The use of uniform disaggregation may have also impacted gridded daily meteorology products. A problem faced in these products is that stations from different networks can vary as to the beginning and ending times of their 24-h intervals, leading to ambiguity in the dates of occurrence and impacting the spatial distribution of P. The solution implemented in L2015 for stations whose observation intervals crossed calendar days was to apportion the reported total P to each calendar day (referenced to midnight local time) in proportion to the amount of overlap between that day and the observation interval. This was implicitly an assumption of a uniform P distribution. Unfortunately, this guaranteed that the daily total P was consistently apportioned to two smaller events on consecutive calendar days, even if the P fell on only one of the two days. As a result, the L2015 product (and others such as Maurer et al. 2002; Sheffield et al. 2006; Livneh et al. 2013) likely suffers from two types of biases: underestimation of daily total P and overestimation of the number of rainy days. These biases in daily total P have likely caused underestimates of daily and annual Q in hydrologic simulations, in addition to any biases arising from subsequent disaggregation. A potential solution could be to use tpk and D from PITRI to estimate the timing of events within the 24-h observation intervals before apportioning P to calendar days. This would likely reduce the number of cases in which a single event was split across two days, thus improving the statistics of the overall dataset.

5. Conclusions

The deterministic approach for disaggregating daily P presented here (PITRI) captured sufficient details of the diurnal cycle to yield nearly unbiased estimates of annual Q when used to drive hydrologic simulations via the VIC model. It substantially outperformed the uniform method, which yielded a mean bias of −11% over 128 USCRN stations across the United States by overestimating canopy evaporation and underestimating throughfall to the soil surface. One limitation of the lack of daily variability in the PITRI approach is the potential for bias in snow accumulation rates in climates in which a high proportion of P falls on days with a mix of temperatures above and below freezing. This problem occurred primarily in the mountains north of 39°N and west of 105°W. Furthermore, both the PITRI and uniform methods yielded poor performance in reproducing statistics of P and Q at subdaily scales, suggesting that they are not well suited for studies of extremes. Nevertheless, the good overall performance of PITRI suggests that more sophisticated stochastic approaches may not be necessary for large-scale hydrologic applications focused on daily and longer time scales. PITRI also has potential application to reducing biases in gridded daily observed meteorological datasets.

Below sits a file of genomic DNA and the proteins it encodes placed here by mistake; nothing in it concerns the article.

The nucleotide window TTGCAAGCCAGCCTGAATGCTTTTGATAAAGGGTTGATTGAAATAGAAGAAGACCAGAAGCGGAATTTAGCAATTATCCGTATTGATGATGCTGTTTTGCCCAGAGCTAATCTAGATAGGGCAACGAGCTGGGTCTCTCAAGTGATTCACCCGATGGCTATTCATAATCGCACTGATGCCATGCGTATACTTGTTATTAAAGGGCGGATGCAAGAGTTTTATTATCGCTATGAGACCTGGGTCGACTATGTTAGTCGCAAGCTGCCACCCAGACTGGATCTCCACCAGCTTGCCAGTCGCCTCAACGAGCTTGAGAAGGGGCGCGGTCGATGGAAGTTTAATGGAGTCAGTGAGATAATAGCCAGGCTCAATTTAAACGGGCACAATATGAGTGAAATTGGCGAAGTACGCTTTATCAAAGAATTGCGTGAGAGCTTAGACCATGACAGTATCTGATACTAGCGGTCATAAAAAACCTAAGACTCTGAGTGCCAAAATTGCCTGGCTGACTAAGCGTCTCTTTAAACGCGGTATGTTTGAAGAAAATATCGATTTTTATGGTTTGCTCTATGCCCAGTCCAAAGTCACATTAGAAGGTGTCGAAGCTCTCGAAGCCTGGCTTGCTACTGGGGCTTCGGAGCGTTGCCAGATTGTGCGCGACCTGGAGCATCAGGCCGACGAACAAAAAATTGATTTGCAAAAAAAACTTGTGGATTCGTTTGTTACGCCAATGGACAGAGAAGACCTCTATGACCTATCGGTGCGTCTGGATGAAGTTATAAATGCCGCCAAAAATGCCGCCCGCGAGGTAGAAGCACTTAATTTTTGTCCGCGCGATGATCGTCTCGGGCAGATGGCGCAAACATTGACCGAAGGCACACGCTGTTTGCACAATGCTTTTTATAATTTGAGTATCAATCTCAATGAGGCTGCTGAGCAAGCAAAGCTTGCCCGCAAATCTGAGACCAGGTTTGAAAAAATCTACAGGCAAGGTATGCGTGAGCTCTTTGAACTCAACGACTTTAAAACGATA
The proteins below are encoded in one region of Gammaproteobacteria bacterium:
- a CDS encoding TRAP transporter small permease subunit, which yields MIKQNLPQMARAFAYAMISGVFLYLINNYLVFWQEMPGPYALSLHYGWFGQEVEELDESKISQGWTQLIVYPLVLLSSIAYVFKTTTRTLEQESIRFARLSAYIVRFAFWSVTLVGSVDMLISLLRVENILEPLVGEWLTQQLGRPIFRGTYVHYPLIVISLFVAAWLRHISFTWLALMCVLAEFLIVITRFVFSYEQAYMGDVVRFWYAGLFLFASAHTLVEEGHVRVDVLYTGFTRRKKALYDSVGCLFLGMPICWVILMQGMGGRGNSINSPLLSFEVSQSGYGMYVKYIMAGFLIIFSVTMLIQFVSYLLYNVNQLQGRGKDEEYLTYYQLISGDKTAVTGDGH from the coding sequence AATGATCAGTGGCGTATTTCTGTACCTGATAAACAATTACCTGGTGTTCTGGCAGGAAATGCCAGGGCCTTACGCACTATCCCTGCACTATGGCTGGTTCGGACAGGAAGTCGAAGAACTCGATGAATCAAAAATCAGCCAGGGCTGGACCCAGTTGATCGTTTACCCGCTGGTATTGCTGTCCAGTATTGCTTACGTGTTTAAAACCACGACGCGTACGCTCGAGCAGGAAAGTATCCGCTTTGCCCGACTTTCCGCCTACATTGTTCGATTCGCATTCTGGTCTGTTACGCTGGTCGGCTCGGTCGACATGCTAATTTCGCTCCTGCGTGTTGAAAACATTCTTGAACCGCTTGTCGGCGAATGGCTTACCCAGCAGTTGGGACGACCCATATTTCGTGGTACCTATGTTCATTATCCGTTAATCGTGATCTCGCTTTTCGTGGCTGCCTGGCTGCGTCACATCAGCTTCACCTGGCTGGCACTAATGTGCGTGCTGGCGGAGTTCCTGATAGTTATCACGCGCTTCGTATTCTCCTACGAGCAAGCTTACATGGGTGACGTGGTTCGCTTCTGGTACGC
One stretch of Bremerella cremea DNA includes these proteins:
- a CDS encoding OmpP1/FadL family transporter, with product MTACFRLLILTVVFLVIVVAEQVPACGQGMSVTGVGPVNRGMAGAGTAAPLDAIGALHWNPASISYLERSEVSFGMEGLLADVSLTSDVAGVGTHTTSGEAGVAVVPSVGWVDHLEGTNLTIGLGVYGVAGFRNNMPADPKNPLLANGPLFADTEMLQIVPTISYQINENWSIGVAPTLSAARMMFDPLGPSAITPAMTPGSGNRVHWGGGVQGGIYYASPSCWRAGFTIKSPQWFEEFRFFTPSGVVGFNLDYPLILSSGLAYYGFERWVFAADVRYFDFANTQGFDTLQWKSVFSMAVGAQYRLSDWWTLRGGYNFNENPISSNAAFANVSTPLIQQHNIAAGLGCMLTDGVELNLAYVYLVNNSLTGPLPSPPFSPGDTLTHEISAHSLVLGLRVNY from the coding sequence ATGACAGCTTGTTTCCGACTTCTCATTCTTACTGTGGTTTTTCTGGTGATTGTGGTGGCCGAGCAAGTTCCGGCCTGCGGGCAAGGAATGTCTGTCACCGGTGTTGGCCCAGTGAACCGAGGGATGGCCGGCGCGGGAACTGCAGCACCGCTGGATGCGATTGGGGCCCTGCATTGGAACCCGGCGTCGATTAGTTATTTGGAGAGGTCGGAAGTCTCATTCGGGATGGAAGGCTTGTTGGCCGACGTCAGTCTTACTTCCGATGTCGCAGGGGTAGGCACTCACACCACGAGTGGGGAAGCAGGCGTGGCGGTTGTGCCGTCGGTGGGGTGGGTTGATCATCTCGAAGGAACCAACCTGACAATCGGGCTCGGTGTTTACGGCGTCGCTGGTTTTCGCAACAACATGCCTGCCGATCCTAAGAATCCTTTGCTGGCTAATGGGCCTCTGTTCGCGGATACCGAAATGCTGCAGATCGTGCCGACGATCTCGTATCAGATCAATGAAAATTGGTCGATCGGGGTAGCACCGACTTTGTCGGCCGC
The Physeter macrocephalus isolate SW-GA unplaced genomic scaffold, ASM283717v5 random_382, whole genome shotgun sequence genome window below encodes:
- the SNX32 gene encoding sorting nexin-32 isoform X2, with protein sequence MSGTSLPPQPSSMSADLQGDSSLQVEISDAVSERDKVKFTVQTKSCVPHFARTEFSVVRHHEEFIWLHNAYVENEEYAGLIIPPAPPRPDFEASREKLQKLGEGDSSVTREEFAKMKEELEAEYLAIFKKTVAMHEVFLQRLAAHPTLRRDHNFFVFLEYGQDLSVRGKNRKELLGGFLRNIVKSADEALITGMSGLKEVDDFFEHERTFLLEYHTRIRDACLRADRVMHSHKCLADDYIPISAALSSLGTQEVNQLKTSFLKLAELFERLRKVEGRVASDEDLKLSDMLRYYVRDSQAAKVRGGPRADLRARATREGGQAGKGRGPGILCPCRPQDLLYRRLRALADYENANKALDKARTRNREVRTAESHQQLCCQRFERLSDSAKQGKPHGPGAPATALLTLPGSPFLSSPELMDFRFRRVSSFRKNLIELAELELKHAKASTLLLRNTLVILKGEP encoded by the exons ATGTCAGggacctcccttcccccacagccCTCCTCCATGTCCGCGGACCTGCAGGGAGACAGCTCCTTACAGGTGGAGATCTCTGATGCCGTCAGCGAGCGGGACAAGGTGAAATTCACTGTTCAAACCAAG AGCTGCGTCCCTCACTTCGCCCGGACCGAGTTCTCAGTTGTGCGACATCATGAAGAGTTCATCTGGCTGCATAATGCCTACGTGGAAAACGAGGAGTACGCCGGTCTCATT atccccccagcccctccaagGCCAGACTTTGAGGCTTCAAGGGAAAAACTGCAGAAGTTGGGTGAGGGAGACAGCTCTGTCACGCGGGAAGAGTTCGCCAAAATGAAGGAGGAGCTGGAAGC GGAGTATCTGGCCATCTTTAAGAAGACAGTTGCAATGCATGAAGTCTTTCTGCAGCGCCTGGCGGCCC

Acknowledgments

The authors acknowledge National Science Foundation Grants SES-1462086 and SES-1444755 and a grant from Google Earth Engine. We thank Andrew Ballinger and Kenneth Kunkel of North Carolina State University and Bart Nijssen, Andrew Bennett, Diana Gergel, and Joe Hamman of the University of Washington for their feedback on this effort. Python code implementing the PITRI algorithm is available as part of MetSim (https://github.com/UW-Hydro/MetSim/releases/tag/1.0.0_tri). Parameters for the CONUS_MX domain are available at Zenodo (see Bohn et al. 2018).